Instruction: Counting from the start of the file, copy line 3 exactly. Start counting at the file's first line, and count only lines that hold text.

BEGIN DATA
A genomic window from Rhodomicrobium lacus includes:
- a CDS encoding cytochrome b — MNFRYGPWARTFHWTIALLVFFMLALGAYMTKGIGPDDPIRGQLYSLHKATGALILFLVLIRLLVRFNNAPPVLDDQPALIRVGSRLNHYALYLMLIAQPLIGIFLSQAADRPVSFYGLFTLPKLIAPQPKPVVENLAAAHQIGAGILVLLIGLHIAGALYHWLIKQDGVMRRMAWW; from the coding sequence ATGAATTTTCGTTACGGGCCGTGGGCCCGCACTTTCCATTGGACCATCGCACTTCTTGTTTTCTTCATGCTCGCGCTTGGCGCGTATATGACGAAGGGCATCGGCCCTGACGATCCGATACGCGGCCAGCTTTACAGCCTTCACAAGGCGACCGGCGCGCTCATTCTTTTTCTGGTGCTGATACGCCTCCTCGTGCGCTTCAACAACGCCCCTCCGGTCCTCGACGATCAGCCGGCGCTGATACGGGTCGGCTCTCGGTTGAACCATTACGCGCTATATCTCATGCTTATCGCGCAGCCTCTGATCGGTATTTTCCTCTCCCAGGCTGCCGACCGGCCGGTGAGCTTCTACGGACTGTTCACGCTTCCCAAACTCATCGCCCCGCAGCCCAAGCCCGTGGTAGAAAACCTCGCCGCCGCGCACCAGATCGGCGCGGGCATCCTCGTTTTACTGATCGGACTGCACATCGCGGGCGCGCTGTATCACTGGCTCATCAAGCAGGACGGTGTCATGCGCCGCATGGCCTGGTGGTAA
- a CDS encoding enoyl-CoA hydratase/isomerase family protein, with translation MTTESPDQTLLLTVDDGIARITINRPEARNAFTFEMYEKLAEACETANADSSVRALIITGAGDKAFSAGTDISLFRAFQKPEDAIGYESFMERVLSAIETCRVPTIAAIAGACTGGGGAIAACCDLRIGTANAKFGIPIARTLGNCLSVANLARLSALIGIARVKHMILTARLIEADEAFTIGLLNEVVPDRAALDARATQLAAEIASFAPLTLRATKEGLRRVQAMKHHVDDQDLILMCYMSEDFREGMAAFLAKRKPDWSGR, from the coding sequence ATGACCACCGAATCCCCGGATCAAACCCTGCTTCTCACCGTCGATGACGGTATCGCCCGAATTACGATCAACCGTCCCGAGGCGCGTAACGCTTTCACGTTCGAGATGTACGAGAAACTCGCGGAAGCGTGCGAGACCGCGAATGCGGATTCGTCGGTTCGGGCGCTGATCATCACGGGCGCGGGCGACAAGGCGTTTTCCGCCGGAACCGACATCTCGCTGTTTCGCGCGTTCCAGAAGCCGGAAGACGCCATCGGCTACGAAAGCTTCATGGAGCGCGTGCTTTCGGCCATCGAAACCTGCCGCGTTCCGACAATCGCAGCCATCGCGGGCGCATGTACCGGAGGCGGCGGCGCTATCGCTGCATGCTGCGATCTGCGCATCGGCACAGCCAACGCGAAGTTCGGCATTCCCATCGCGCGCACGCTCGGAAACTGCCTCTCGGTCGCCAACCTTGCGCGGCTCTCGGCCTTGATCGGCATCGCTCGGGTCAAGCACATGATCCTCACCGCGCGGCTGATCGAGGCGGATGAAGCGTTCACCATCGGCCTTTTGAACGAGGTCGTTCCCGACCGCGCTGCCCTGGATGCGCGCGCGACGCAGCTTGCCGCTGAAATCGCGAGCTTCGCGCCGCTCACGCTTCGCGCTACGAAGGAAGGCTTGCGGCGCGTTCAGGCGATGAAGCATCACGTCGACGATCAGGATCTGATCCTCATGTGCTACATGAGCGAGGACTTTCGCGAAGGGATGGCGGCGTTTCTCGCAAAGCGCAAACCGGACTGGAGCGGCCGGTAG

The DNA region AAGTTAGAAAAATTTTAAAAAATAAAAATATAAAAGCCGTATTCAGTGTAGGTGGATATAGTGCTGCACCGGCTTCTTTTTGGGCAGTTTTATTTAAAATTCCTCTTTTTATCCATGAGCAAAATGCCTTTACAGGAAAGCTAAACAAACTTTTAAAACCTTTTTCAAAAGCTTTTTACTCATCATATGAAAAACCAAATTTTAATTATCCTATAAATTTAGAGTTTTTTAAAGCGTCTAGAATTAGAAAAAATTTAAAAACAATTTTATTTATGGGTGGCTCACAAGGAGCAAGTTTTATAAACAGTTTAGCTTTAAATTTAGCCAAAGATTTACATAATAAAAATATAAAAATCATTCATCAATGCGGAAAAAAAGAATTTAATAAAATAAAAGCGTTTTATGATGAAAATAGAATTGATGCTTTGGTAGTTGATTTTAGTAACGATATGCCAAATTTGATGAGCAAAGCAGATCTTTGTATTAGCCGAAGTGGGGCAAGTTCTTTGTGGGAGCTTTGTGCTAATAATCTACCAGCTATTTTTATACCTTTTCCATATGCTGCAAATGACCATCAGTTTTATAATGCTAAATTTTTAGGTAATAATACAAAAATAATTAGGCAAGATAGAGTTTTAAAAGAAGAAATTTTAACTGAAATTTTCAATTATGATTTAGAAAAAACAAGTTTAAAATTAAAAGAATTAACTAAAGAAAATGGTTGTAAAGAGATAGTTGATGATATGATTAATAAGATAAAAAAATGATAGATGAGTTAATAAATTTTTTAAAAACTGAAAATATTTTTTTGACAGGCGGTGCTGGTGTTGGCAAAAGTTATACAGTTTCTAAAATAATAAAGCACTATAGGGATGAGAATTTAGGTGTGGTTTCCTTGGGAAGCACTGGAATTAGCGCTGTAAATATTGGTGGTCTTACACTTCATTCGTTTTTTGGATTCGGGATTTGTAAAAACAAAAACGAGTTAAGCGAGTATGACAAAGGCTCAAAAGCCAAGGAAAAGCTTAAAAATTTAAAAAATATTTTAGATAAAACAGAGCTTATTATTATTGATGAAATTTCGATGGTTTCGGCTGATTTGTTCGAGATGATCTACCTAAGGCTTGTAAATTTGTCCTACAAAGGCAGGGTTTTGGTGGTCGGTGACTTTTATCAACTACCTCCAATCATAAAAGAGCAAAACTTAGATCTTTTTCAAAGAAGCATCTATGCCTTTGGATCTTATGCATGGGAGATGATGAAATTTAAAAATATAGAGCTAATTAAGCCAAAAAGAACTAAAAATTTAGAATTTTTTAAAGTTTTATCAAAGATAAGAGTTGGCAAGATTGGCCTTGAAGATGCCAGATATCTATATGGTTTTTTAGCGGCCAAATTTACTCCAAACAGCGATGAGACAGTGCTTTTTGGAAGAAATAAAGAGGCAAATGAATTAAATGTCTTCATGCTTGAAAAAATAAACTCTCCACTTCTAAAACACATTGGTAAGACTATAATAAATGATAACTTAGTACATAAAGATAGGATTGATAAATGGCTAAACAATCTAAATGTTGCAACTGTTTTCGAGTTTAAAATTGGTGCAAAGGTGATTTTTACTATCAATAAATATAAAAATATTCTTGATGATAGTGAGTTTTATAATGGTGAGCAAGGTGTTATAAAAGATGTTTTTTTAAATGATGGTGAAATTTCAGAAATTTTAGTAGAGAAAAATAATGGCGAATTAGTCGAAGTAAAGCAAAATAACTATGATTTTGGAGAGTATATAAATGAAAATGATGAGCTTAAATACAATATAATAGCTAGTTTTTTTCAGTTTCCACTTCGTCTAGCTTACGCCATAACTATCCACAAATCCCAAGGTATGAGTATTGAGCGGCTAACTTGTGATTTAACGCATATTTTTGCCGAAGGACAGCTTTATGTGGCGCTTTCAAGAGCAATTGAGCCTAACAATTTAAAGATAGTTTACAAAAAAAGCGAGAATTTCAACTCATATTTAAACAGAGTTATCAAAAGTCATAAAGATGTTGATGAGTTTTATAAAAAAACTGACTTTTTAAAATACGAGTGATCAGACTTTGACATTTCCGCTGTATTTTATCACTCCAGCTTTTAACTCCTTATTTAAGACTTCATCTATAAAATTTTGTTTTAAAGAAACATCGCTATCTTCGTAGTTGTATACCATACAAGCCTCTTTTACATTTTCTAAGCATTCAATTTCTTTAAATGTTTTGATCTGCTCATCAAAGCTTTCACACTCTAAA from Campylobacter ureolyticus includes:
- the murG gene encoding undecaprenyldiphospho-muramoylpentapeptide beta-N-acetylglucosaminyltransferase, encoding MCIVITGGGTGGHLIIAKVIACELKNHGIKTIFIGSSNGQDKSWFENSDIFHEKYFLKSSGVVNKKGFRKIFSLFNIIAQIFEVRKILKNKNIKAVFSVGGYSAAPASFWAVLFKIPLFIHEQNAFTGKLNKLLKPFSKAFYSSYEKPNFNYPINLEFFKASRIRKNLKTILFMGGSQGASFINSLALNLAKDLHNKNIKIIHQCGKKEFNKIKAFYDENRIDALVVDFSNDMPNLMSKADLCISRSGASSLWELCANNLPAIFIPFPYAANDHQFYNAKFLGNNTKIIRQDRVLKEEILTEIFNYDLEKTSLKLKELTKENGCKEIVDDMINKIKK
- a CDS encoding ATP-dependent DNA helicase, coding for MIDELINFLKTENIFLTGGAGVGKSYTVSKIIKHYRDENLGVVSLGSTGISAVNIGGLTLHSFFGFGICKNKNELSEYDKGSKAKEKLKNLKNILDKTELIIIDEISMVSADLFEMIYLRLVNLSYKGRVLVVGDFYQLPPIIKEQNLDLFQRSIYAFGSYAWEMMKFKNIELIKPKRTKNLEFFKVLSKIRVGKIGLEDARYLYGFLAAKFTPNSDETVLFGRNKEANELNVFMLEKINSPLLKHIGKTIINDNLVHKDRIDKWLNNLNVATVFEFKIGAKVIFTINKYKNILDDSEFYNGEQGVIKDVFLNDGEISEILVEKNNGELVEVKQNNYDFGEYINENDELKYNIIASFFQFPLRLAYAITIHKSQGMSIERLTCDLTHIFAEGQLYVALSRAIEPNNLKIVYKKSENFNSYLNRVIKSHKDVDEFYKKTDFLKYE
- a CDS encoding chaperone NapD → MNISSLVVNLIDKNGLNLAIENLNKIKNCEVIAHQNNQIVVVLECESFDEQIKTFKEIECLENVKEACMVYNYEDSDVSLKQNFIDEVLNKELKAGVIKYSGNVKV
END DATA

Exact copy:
- a CDS encoding enoyl-CoA hydratase/isomerase family protein, with translation MTTESPDQTLLLTVDDGIARITINRPEARNAFTFEMYEKLAEACETANADSSVRALIITGAGDKAFSAGTDISLFRAFQKPEDAIGYESFMERVLSAIETCRVPTIAAIAGACTGGGGAIAACCDLRIGTANAKFGIPIARTLGNCLSVANLARLSALIGIARVKHMILTARLIEADEAFTIGLLNEVVPDRAALDARATQLAAEIASFAPLTLRATKEGLRRVQAMKHHVDDQDLILMCYMSEDFREGMAAFLAKRKPDWSGR, from the coding sequence ATGACCACCGAATCCCCGGATCAAACCCTGCTTCTCACCGTCGATGACGGTATCGCCCGAATTACGATCAACCGTCCCGAGGCGCGTAACGCTTTCACGTTCGAGATGTACGAGAAACTCGCGGAAGCGTGCGAGACCGCGAATGCGGATTCGTCGGTTCGGGCGCTGATCATCACGGGCGCGGGCGACAAGGCGTTTTCCGCCGGAACCGACATCTCGCTGTTTCGCGCGTTCCAGAAGCCGGAAGACGCCATCGGCTACGAAAGCTTCATGGAGCGCGTGCTTTCGGCCATCGAAACCTGCCGCGTTCCGACAATCGCAGCCATCGCGGGCGCATGTACCGGAGGCGGCGGCGCTATCGCTGCATGCTGCGATCTGCGCATCGGCACAGCCAACGCGAAGTTCGGCATTCCCATCGCGCGCACGCTCGGAAACTGCCTCTCGGTCGCCAACCTTGCGCGGCTCTCGGCCTTGATCGGCATCGCTCGGGTCAAGCACATGATCCTCACCGCGCGGCTGATCGAGGCGGATGAAGCGTTCACCATCGGCCTTTTGAACGAGGTCGTTCCCGACCGCGCTGCCCTGGATGCGCGCGCGACGCAGCTTGCCGCTGAAATCGCGAGCTTCGCGCCGCTCACGCTTCGCGCTACGAAGGAAGGCTTGCGGCGCGTTCAGGCGATGAAGCATCACGTCGACGATCAGGATCTGATCCTCATGTGCTACATGAGCGAGGACTTTCGCGAAGGGATGGCGGCGTTTCTCGCAAAGCGCAAACCGGACTGGAGCGGCCGGTAG